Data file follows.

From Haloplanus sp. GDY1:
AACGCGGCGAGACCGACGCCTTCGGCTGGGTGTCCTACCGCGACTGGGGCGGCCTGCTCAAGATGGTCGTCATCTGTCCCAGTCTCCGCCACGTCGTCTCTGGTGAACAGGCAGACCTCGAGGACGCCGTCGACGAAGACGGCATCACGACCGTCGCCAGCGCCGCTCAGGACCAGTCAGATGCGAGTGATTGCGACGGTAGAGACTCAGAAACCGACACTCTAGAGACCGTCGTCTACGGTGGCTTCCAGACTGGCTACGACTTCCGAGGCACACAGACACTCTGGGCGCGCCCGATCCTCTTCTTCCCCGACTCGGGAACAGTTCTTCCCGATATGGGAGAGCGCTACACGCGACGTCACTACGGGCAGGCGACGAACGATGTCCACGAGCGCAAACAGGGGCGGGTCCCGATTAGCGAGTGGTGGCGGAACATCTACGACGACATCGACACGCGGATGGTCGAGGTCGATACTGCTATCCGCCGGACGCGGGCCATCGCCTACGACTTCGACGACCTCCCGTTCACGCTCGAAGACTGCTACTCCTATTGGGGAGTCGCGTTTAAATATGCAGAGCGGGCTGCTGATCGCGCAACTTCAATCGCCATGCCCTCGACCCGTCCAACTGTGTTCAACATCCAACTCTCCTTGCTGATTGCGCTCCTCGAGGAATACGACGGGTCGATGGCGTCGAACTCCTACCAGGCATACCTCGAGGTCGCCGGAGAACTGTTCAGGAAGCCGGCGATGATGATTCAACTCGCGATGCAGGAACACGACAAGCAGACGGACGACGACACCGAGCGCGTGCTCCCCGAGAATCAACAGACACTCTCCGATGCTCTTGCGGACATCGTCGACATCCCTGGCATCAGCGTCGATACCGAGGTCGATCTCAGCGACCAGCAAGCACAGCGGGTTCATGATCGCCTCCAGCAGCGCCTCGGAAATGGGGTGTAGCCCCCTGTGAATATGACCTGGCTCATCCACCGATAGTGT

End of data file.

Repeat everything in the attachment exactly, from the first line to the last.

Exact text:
From Haloplanus sp. GDY1:
AACGCGGCGAGACCGACGCCTTCGGCTGGGTGTCCTACCGCGACTGGGGCGGCCTGCTCAAGATGGTCGTCATCTGTCCCAGTCTCCGCCACGTCGTCTCTGGTGAACAGGCAGACCTCGAGGACGCCGTCGACGAAGACGGCATCACGACCGTCGCCAGCGCCGCTCAGGACCAGTCAGATGCGAGTGATTGCGACGGTAGAGACTCAGAAACCGACACTCTAGAGACCGTCGTCTACGGTGGCTTCCAGACTGGCTACGACTTCCGAGGCACACAGACACTCTGGGCGCGCCCGATCCTCTTCTTCCCCGACTCGGGAACAGTTCTTCCCGATATGGGAGAGCGCTACACGCGACGTCACTACGGGCAGGCGACGAACGATGTCCACGAGCGCAAACAGGGGCGGGTCCCGATTAGCGAGTGGTGGCGGAACATCTACGACGACATCGACACGCGGATGGTCGAGGTCGATACTGCTATCCGCCGGACGCGGGCCATCGCCTACGACTTCGACGACCTCCCGTTCACGCTCGAAGACTGCTACTCCTATTGGGGAGTCGCGTTTAAATATGCAGAGCGGGCTGCTGATCGCGCAACTTCAATCGCCATGCCCTCGACCCGTCCAACTGTGTTCAACATCCAACTCTCCTTGCTGATTGCGCTCCTCGAGGAATACGACGGGTCGATGGCGTCGAACTCCTACCAGGCATACCTCGAGGTCGCCGGAGAACTGTTCAGGAAGCCGGCGATGATGATTCAACTCGCGATGCAGGAACACGACAAGCAGACGGACGACGACACCGAGCGCGTGCTCCCCGAGAATCAACAGACACTCTCCGATGCTCTTGCGGACATCGTCGACATCCCTGGCATCAGCGTCGATACCGAGGTCGATCTCAGCGACCAGCAAGCACAGCGGGTTCATGATCGCCTCCAGCAGCGCCTCGGAAATGGGGTGTAGCCCCCTGTGAATATGACCTGGCTCATCCACCGATAGTGT